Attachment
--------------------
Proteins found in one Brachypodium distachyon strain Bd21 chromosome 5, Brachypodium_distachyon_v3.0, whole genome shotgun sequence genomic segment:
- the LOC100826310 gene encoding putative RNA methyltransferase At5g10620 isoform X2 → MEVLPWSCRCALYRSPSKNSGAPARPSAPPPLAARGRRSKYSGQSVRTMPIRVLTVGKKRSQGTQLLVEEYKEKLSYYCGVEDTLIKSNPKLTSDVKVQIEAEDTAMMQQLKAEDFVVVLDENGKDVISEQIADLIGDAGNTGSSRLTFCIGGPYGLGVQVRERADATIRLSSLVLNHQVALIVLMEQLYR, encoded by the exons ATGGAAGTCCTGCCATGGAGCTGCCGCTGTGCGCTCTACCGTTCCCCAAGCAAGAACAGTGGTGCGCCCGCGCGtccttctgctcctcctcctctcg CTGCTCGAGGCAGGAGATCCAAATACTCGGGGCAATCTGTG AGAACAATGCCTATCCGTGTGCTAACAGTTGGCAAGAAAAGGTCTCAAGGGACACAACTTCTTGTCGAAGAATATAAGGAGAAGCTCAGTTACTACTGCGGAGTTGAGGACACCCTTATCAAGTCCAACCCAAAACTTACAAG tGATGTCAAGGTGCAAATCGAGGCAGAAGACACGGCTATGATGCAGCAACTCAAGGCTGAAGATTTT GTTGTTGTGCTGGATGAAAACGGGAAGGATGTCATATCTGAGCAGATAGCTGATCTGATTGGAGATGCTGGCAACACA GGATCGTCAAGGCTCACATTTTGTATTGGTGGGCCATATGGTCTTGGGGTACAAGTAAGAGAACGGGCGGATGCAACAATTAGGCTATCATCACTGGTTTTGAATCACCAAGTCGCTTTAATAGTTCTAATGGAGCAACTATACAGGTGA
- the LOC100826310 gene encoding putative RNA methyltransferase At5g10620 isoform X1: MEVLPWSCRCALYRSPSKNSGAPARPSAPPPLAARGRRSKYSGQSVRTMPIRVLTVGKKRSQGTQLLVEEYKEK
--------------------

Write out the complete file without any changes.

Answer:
Proteins found in one Brachypodium distachyon strain Bd21 chromosome 5, Brachypodium_distachyon_v3.0, whole genome shotgun sequence genomic segment:
- the LOC100826310 gene encoding putative RNA methyltransferase At5g10620 isoform X2 → MEVLPWSCRCALYRSPSKNSGAPARPSAPPPLAARGRRSKYSGQSVRTMPIRVLTVGKKRSQGTQLLVEEYKEKLSYYCGVEDTLIKSNPKLTSDVKVQIEAEDTAMMQQLKAEDFVVVLDENGKDVISEQIADLIGDAGNTGSSRLTFCIGGPYGLGVQVRERADATIRLSSLVLNHQVALIVLMEQLYR, encoded by the exons ATGGAAGTCCTGCCATGGAGCTGCCGCTGTGCGCTCTACCGTTCCCCAAGCAAGAACAGTGGTGCGCCCGCGCGtccttctgctcctcctcctctcg CTGCTCGAGGCAGGAGATCCAAATACTCGGGGCAATCTGTG AGAACAATGCCTATCCGTGTGCTAACAGTTGGCAAGAAAAGGTCTCAAGGGACACAACTTCTTGTCGAAGAATATAAGGAGAAGCTCAGTTACTACTGCGGAGTTGAGGACACCCTTATCAAGTCCAACCCAAAACTTACAAG tGATGTCAAGGTGCAAATCGAGGCAGAAGACACGGCTATGATGCAGCAACTCAAGGCTGAAGATTTT GTTGTTGTGCTGGATGAAAACGGGAAGGATGTCATATCTGAGCAGATAGCTGATCTGATTGGAGATGCTGGCAACACA GGATCGTCAAGGCTCACATTTTGTATTGGTGGGCCATATGGTCTTGGGGTACAAGTAAGAGAACGGGCGGATGCAACAATTAGGCTATCATCACTGGTTTTGAATCACCAAGTCGCTTTAATAGTTCTAATGGAGCAACTATACAGGTGA
- the LOC100826310 gene encoding putative RNA methyltransferase At5g10620 isoform X1: MEVLPWSCRCALYRSPSKNSGAPARPSAPPPLAARGRRSKYSGQSVRTMPIRVLTVGKKRSQGTQLLVEEYKEK